With the `sigr` package this can be made much easier:

```library("sigr")
Rsquared <- wrapFTest(model)
print(Rsquared)

# [1] "F Test summary: (R2=0.76, F(1,148)=468.6, p<1e-05)."
```

And this formal summary can be directly rendered into many formats (Latex, html, markdown, and ascii).

```render(Rsquared, format="html")
```

F Test summary: (R2=0.76, F(1,148)=468.6, p<1e-05).

`sigr` can help make your publication workflow much easier and more repeatable/reliable.

Posted on Tags , , 1 Comment on Quick Significance Calculations for A/B Tests in R

## Introduction

Let’s take a quick look at a very important and common experimental problem: checking if the difference in success rates of two Binomial experiments is statistically significant. This can arise in A/B testing situations such as online advertising, sales, and manufacturing.

We already share a free video course on a Bayesian treatment of planning and evaluating A/B tests (including a free Shiny application). Let’s now take a look at the should be simple task of simply building a summary statistic that includes a classic frequentist significance.

Posted on Categories data science, Opinion, Statistics, Tutorials

## We Want to be Playing with a Moderate Number of Powerful Blocks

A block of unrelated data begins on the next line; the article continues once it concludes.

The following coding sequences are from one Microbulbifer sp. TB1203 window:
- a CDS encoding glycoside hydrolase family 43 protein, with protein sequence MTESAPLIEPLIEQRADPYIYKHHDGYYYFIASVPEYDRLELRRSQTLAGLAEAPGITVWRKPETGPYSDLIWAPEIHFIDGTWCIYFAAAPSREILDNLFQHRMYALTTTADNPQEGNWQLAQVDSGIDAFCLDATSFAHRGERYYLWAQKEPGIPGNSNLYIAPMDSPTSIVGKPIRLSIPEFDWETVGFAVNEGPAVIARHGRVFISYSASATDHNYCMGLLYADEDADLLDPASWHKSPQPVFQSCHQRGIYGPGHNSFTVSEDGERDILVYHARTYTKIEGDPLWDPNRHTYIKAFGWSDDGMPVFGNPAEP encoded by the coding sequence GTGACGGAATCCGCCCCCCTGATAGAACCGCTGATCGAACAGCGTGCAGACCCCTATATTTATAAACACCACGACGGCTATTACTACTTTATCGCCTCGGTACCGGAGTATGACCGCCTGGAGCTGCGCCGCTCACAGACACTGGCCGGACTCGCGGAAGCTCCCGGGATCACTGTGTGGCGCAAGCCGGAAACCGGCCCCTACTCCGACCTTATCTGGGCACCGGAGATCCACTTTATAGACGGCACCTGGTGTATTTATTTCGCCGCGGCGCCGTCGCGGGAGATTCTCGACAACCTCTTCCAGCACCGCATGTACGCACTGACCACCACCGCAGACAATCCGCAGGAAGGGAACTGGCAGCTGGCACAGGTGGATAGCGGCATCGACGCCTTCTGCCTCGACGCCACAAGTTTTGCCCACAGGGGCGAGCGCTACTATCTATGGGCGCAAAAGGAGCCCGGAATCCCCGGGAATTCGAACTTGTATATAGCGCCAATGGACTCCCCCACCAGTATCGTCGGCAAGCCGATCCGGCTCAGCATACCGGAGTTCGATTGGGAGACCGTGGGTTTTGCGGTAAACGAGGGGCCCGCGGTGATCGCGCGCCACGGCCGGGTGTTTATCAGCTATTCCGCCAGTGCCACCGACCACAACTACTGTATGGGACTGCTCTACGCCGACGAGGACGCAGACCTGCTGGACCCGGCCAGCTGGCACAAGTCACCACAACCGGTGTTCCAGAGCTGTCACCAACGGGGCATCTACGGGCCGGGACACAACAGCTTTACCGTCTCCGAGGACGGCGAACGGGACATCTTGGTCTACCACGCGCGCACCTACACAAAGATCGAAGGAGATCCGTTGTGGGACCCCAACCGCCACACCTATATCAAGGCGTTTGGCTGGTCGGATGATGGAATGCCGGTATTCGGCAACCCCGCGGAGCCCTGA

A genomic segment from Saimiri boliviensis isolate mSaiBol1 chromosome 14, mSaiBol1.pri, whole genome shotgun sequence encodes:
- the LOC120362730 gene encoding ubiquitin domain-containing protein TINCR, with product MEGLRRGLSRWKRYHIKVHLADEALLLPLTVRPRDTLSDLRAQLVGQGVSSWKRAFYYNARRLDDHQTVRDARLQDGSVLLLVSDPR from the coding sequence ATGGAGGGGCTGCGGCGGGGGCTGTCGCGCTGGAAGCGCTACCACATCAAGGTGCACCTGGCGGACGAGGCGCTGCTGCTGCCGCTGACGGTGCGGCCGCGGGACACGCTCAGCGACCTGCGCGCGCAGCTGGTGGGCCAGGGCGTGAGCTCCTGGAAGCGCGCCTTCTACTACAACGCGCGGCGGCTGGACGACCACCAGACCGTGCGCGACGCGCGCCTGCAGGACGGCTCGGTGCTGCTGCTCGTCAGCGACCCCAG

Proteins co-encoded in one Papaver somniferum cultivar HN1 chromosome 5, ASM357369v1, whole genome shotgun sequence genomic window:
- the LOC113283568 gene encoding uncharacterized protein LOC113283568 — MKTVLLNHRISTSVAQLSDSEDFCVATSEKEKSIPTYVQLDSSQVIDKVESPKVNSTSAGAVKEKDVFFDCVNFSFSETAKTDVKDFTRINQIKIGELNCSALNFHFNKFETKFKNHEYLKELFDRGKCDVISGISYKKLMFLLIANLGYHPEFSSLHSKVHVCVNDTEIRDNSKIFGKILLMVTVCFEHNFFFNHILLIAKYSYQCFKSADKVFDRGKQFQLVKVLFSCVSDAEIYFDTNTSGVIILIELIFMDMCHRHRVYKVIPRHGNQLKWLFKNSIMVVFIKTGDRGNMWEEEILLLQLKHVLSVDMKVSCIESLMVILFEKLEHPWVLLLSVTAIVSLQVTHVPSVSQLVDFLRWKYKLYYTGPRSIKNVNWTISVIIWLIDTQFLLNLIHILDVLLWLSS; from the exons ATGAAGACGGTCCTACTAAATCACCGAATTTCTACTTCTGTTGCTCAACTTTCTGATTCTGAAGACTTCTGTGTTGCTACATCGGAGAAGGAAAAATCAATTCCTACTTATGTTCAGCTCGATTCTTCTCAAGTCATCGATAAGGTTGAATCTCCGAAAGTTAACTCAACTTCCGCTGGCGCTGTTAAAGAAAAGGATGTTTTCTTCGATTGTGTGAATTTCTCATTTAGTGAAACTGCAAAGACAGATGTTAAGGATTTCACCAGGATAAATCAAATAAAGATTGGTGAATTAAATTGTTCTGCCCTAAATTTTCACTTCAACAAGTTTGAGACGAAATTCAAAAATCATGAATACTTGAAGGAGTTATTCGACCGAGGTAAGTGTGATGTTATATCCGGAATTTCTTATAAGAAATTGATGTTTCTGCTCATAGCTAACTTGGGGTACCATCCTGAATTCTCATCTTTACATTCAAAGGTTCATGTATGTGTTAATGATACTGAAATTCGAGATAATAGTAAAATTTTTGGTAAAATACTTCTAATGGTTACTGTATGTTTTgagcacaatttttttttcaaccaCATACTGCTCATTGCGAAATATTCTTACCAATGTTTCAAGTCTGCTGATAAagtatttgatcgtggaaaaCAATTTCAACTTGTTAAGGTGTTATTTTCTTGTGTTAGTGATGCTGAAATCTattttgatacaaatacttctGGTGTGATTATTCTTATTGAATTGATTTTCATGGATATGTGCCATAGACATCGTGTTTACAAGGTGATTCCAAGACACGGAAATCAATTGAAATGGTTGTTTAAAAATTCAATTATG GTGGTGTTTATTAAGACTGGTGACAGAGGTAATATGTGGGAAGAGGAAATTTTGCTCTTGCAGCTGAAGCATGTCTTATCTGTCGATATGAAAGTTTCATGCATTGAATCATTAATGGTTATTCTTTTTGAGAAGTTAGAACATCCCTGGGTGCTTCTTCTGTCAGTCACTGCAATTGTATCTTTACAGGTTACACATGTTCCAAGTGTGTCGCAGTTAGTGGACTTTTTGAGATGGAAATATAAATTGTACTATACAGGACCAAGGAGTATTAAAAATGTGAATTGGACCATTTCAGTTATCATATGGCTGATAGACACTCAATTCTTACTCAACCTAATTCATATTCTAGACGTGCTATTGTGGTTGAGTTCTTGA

Many data scientists (and even statisticians) often suffer under one of the following misapprehensions:

• They believe a technique doesn’t work in their current situation (when in fact it does), leading to useless precautions and missed opportunities.
• They believe a technique does work in their current situation (when in fact it does not), leading to failed experiments or incorrect results.

I feel this happens less often if you are working with observable and composable tools of the proper scale. Somewhere between monolithic all in one systems, and ad-hoc one-off coding is a cognitive sweet spot where great work can be done.

Posted on Tags , , , , , , , 1 Comment on More documentation for Win-Vector R packages

## More documentation for Win-Vector R packages

The Win-Vector public R packages now all have new `pkgdown` documentation sites! (And, a thank-you to Hadley Wickham for developing the `pkgdown` tool.)

Please check them out (hint: `vtreat` is our favorite).

Posted on Categories Programming, StatisticsTags , , ,

## sigr: Simple Significance Reporting

`sigr` is a simple `R` package that conveniently formats a few statistics and their significance tests. This allows the analyst to use the correct test no matter what modeling package or procedure they use.